Dame Hilary Mantel: Wolf Hall author dies 'suddenly' aged 70
Dame Hilary Mantel has been lauded as “one of the greatest English novelists of this century" after dying “suddenly, yet peacefully” at the age of 70.
J K Rowling and Bernardine Evaristo were among the leading British authors who paid tribute to the “massive talent” of Dame Hilary.
The British writer was best known for The Wolf Hall trilogy about the life of Thomas Cromwell, which brought international acclaim and won two Booker Prizes.
Her publisher HarperCollins said in a statement that she died on Thursday surrounded by close family and friends.
Harry Potter author Rowling simply said “we’ve lost a genius” as she paid tribute to the late author on Twitter.
Evaristo, the president of the Royal Society of Literature, said she was “so sorry” to hear the news and that she felt the world had been “so lucky to have such a massive talent in our midst”.
The Booker Prize-winning author added in a public post: “I met her a few times and she was always so warm, down-to-earth and welcoming. RIP #HilaryMantel.”
Publisher HarperCollins said in a statement: “Hilary Mantel was one of the greatest English novelists of this century and her beloved works are considered modern classics. She will be greatly missed.”
Dame Hilary won the Booker Prize first for her 2009 novel Wolf Hall and again for its sequel, Bring Up The Bodies, in 2012.
She concluded her Wolf Hall trilogy in 2020 with the publication of The Mirror & The Light to critical acclaim, winning the Walter Scott Prize for Historical Fiction, which she first won for Wolf Hall.
The trilogy, which charts the rise and fall of Thomas Cromwell in the court of King Henry VIII, has been translated into 41 languages, with sales of more than five million worldwide.
It was later adapted for the stage and screen, with the Royal Shakespeare Company putting on productions of the first two books in 2013 and in 2021 The Mirror & the Light was staged in London, having been adapted by Dame Hilary, with Ben Miles playing Cromwell.
The BBC also adapted the story into a TV series, which was first broadcast on BBC Two in 2015, starring Sir Mark Rylance as Cromwell.
The series was a critical success and won a string of awards, including three Bafta awards and a Golden Globe.
Dame Hilary also published a number of other novels and short story collections throughout the years, including the Every Day Is Mother’s Day series and a memoir, Giving Up The Ghost, in 2003.
Bill Hamilton, Dame Hilary’s agent at literary agency A.M. Heath, said it had been the “greatest privilege” to work with her throughout her career.
He said: “Her wit, stylistic daring, creative ambition and phenomenal historical insight mark her out as one of the greatest novelists of our time.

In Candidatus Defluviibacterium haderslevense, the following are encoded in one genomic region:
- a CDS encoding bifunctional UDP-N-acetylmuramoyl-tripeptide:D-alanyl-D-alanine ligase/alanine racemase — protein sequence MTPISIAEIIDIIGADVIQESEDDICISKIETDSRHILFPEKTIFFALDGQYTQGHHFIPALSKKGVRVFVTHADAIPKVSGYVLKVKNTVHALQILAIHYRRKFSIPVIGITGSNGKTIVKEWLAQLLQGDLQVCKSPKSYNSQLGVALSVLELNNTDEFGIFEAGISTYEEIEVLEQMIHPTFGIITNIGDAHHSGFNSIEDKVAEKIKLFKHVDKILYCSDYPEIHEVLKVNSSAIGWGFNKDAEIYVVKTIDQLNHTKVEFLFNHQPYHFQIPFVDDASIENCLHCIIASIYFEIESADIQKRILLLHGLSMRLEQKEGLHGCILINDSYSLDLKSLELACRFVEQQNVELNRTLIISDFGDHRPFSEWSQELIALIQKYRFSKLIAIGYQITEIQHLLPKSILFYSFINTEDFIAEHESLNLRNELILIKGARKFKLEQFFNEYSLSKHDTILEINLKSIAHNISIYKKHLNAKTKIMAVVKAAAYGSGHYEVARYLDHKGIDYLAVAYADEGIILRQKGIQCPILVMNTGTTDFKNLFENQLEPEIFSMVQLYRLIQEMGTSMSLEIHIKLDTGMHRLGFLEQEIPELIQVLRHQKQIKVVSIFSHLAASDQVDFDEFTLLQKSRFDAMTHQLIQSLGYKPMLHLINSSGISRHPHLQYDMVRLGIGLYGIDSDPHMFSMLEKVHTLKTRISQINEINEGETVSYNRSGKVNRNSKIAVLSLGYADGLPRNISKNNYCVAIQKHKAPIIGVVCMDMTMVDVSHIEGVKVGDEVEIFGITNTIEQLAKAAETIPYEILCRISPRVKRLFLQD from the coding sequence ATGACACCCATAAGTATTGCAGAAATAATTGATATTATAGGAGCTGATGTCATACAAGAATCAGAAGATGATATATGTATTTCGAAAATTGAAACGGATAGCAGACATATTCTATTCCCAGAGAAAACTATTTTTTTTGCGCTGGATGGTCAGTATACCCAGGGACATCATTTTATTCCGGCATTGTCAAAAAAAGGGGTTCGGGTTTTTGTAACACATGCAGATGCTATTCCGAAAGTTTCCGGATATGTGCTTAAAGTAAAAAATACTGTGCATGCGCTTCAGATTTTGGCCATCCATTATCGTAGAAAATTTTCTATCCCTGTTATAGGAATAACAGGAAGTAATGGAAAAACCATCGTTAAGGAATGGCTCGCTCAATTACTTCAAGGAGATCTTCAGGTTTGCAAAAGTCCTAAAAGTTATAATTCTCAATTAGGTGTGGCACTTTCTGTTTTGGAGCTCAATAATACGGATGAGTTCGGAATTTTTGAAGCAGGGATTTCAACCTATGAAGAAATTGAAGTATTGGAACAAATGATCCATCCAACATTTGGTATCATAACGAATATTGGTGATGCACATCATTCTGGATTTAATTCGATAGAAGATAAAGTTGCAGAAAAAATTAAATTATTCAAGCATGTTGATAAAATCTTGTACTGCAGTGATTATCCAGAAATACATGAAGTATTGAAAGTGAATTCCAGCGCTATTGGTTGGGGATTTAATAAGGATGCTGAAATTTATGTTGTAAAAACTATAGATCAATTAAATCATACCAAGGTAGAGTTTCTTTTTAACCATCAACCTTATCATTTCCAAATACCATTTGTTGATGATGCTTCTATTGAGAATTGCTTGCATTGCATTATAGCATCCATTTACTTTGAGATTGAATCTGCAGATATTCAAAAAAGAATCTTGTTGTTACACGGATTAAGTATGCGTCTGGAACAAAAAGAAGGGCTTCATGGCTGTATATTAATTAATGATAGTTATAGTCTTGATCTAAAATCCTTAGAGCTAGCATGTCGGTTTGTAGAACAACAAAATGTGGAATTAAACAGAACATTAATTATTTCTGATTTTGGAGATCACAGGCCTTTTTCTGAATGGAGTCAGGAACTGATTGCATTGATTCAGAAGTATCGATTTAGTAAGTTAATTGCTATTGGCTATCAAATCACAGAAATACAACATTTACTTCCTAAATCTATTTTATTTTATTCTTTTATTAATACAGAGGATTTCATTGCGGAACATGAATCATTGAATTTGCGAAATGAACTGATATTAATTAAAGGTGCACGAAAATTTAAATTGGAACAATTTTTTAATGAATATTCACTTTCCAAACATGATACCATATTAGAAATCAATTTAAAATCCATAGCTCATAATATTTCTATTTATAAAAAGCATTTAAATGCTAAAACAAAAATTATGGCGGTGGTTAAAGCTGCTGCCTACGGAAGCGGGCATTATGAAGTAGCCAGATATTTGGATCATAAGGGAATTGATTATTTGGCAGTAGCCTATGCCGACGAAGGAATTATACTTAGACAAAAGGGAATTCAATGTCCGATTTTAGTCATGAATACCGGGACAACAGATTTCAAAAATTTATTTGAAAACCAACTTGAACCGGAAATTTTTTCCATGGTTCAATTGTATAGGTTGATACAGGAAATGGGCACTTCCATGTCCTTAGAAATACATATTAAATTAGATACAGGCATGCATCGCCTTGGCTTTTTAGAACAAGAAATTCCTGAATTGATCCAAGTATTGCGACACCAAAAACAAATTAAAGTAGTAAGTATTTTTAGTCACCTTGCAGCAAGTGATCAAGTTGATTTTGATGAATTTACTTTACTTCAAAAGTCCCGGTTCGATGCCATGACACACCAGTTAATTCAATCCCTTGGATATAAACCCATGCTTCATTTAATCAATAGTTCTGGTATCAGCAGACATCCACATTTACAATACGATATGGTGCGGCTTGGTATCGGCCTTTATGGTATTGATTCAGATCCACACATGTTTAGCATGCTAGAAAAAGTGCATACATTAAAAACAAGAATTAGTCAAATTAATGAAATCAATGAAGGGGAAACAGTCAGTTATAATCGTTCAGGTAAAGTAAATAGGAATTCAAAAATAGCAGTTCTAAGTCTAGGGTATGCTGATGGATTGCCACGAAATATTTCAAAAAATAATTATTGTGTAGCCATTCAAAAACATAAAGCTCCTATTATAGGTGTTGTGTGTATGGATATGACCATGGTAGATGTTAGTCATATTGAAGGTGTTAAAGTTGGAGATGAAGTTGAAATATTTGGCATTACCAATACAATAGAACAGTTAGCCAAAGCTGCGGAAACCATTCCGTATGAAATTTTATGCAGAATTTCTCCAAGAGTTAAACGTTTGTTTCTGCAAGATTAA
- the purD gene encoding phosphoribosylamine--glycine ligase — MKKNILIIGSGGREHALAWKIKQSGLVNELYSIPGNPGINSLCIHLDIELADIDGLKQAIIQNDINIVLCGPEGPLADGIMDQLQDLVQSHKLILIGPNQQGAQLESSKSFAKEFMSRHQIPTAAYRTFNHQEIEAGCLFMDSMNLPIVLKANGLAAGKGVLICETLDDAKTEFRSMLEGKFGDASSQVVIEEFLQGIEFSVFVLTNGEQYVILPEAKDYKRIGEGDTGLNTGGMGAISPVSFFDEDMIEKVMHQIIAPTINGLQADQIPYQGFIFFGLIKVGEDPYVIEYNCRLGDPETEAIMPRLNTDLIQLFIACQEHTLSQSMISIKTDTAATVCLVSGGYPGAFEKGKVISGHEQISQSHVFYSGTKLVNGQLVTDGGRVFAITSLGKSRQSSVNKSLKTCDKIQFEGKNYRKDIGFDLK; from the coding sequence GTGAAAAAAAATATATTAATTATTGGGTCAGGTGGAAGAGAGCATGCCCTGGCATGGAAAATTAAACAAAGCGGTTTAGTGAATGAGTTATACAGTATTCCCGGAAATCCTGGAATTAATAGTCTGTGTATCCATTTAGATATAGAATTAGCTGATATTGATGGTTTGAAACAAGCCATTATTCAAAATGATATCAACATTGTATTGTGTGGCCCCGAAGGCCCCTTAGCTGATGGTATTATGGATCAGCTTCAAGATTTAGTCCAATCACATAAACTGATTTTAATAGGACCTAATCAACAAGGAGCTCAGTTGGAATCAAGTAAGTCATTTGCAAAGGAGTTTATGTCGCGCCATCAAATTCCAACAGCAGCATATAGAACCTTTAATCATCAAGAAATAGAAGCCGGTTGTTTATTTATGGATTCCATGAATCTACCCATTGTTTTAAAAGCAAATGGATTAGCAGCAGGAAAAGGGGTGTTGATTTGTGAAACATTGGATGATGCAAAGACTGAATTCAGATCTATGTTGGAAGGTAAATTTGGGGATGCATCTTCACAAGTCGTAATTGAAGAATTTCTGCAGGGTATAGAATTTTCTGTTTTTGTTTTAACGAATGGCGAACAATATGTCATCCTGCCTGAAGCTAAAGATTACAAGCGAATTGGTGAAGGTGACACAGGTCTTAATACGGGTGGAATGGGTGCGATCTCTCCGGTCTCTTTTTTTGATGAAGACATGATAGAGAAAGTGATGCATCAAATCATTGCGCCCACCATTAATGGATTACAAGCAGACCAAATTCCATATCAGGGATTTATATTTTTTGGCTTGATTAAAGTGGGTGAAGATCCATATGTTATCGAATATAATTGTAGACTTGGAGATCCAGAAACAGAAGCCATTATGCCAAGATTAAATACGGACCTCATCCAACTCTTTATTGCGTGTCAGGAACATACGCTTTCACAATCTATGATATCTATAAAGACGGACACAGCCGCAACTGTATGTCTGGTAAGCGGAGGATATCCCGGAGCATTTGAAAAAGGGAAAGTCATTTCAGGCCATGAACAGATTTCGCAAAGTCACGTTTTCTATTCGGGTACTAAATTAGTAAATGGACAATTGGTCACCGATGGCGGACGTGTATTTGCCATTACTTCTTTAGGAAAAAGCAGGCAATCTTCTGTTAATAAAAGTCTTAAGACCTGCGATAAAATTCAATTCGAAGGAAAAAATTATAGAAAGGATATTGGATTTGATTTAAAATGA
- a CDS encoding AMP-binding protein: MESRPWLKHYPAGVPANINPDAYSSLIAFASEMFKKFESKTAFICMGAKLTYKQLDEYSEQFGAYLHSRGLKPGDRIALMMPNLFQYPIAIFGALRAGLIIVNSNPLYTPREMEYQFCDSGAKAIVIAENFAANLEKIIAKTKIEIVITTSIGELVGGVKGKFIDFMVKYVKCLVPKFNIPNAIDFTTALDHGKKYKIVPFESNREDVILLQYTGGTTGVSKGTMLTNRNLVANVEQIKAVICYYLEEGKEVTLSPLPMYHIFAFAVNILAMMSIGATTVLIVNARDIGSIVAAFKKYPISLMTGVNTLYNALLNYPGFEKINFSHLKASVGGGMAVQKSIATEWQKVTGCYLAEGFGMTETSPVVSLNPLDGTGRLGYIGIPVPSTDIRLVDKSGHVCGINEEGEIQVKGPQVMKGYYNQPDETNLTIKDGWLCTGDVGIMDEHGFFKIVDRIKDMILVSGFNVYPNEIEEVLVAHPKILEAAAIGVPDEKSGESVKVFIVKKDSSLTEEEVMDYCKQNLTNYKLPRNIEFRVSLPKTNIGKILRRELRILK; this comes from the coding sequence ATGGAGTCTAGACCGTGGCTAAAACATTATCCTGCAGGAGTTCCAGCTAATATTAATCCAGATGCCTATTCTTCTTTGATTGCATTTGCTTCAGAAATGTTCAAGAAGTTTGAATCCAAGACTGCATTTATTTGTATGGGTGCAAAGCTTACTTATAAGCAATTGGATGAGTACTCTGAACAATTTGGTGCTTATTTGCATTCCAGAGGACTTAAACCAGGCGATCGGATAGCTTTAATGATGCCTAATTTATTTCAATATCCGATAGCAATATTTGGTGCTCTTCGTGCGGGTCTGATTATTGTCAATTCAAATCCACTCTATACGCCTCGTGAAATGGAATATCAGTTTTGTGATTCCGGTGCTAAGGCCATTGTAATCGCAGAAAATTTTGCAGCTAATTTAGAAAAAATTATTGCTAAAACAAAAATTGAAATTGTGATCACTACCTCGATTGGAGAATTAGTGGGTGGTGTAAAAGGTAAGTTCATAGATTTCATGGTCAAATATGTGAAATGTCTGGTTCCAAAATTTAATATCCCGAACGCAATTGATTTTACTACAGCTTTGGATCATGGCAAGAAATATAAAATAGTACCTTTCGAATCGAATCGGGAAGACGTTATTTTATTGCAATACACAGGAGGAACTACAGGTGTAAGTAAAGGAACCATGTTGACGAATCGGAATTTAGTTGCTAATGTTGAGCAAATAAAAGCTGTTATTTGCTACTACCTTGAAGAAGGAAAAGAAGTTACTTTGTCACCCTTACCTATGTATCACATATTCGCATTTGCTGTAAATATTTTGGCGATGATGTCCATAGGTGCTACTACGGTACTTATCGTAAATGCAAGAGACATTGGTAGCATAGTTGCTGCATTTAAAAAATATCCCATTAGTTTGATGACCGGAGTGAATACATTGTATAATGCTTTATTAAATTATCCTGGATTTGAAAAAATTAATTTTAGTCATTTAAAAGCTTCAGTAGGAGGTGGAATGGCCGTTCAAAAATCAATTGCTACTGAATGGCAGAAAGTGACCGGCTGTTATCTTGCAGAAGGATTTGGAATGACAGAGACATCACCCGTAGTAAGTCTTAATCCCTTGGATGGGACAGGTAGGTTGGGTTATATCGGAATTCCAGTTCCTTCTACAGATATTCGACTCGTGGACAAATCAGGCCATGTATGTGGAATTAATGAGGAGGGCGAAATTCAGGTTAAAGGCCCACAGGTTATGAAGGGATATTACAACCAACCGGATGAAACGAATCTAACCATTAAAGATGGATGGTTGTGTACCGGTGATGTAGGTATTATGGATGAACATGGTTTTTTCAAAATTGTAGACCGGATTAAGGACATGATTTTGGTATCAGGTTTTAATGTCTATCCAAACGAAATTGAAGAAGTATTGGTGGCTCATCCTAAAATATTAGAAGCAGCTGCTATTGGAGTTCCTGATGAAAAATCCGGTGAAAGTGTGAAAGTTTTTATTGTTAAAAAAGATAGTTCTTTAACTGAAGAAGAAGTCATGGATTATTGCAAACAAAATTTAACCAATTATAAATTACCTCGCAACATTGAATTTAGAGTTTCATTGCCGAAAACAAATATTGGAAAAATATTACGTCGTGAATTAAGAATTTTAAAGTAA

“She will be remembered for her enormous generosity to other budding writers, her capacity to electrify a live audience, and the huge array of her journalism and criticism, producing some of the finest commentary on issues and books.
“Emails from Hilary were sprinkled with bon mots and jokes as she observed the world with relish and pounced on the lazy or absurd and nailed cruelty and prejudice.
“There was always a slight aura of otherworldliness about her, as she saw and felt things us ordinary mortals missed, but when she perceived the need for confrontation she would fearlessly go into battle.
“And all of that against the backdrop of chronic health problems, which she dealt with so stoically. We will miss her immeasurably, but as a shining light for writers and readers she leaves an extraordinary legacy. Our thoughts go out to her beloved husband Gerald, family and friends.”
First Minister Nicola Sturgeon also paid tribute, writing: “it is impossible to overstate the significance of the literary legacy Hilary Mantel leaves behind”.
She added: “Her brilliant Wolf Hall trilogy was the crowning achievement in an outstanding body of work. Rest in peace.”
Diarmaid MacCulloch, Oxford theology professor and biographer of Thomas Cromwell, said: “Hilary has reset the historical patterns through the way in which she’s reimagined the man.”
Nicholas Pearson, former Publishing Director of 4th Estate and Dame Hilary’s long-term editor said: “The news of Hilary’s death is devastating to her friends and everyone who worked with her.”
He revealed she had been working on a new book, saying: “Only last month I sat with her on a sunny afternoon in Devon, while she talked excitedly about the new novel she had embarked on.
“That we won’t have the pleasure of any more of her words is unbearable. What we do have is a body of work that will be read for generations. We must be grateful for that. I will miss her and my thoughts are with her husband Gerald.”
He added: “Hilary had a unique outlook on the world – she picked it apart and revealed how it works in both her contemporary and historical novels. Every book an unforgettable weave of luminous sentences, unforgettable characters and remarkable insight. She seemed to know everything.
“For a long time she was critically admired, but The Wolf Hall Trilogy found her the vast readership she long deserved. Read her late books, but read her early books too, which are similarly daring and take the reader to strange places. As a person, Hilary was kind and generous and loving, always a great champion of other writers. She was a joy to work with.”
Born in Derbyshire in 1952, Dame Hilary studied Law at the London School of Economics and Sheffield University.
She worked as a social worker and lived in Botswana and Saudi Arabia before returning to the UK in the mid-1980s.
In 1990, Dame Hilary was elected as a fellow of the Royal Society of Literature and was made a CBE in 2006 and a Dame in 2014.
She leaves her husband geologist Gerald McEwen.
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